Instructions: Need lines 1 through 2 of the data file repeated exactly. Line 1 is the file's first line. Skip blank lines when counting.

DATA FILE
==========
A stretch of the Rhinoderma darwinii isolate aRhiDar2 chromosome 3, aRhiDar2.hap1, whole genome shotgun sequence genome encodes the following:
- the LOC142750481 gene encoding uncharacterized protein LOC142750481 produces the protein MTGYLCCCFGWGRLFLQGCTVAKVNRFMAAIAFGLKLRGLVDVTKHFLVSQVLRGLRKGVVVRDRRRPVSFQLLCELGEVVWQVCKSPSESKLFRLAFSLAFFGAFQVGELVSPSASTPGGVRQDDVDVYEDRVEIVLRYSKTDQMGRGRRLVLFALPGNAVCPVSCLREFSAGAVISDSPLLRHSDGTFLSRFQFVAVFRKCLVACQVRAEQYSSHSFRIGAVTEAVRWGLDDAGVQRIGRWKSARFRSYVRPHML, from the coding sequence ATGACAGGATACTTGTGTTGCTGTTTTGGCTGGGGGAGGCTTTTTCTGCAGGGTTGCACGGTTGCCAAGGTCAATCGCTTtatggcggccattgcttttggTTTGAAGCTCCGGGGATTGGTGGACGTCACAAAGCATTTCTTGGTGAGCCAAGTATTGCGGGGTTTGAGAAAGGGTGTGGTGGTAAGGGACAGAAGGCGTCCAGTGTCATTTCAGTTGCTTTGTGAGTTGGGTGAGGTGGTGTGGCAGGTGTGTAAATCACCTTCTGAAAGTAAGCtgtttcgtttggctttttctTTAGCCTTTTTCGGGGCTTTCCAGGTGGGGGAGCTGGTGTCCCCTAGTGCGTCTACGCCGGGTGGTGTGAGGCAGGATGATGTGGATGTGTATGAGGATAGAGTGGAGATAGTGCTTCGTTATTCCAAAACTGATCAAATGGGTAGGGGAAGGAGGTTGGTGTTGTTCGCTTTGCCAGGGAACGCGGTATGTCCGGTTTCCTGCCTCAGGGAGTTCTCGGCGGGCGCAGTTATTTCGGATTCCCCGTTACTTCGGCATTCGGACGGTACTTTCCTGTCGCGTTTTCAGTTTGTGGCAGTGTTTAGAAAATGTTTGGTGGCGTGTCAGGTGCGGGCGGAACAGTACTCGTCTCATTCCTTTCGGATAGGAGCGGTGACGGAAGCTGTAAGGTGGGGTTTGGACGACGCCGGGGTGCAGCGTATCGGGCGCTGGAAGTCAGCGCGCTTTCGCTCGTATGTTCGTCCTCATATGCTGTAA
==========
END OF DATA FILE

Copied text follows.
A stretch of the Rhinoderma darwinii isolate aRhiDar2 chromosome 3, aRhiDar2.hap1, whole genome shotgun sequence genome encodes the following:
- the LOC142750481 gene encoding uncharacterized protein LOC142750481 produces the protein MTGYLCCCFGWGRLFLQGCTVAKVNRFMAAIAFGLKLRGLVDVTKHFLVSQVLRGLRKGVVVRDRRRPVSFQLLCELGEVVWQVCKSPSESKLFRLAFSLAFFGAFQVGELVSPSASTPGGVRQDDVDVYEDRVEIVLRYSKTDQMGRGRRLVLFALPGNAVCPVSCLREFSAGAVISDSPLLRHSDGTFLSRFQFVAVFRKCLVACQVRAEQYSSHSFRIGAVTEAVRWGLDDAGVQRIGRWKSARFRSYVRPHML, from the coding sequence ATGACAGGATACTTGTGTTGCTGTTTTGGCTGGGGGAGGCTTTTTCTGCAGGGTTGCACGGTTGCCAAGGTCAATCGCTTtatggcggccattgcttttggTTTGAAGCTCCGGGGATTGGTGGACGTCACAAAGCATTTCTTGGTGAGCCAAGTATTGCGGGGTTTGAGAAAGGGTGTGGTGGTAAGGGACAGAAGGCGTCCAGTGTCATTTCAGTTGCTTTGTGAGTTGGGTGAGGTGGTGTGGCAGGTGTGTAAATCACCTTCTGAAAGTAAGCtgtttcgtttggctttttctTTAGCCTTTTTCGGGGCTTTCCAGGTGGGGGAGCTGGTGTCCCCTAGTGCGTCTACGCCGGGTGGTGTGAGGCAGGATGATGTGGATGTGTATGAGGATAGAGTGGAGATAGTGCTTCGTTATTCCAAAACTGATCAAATGGGTAGGGGAAGGAGGTTGGTGTTGTTCGCTTTGCCAGGGAACGCGGTATGTCCGGTTTCCTGCCTCAGGGAGTTCTCGGCGGGCGCAGTTATTTCGGATTCCCCGTTACTTCGGCATTCGGACGGTACTTTCCTGTCGCGTTTTCAGTTTGTGGCAGTGTTTAGAAAATGTTTGGTGGCGTGTCAGGTGCGGGCGGAACAGTACTCGTCTCATTCCTTTCGGATAGGAGCGGTGACGGAAGCTGTAAGGTGGGGTTTGGACGACGCCGGGGTGCAGCGTATCGGGCGCTGGAAGTCAGCGCGCTTTCGCTCGTATGTTCGTCCTCATATGCTGTAA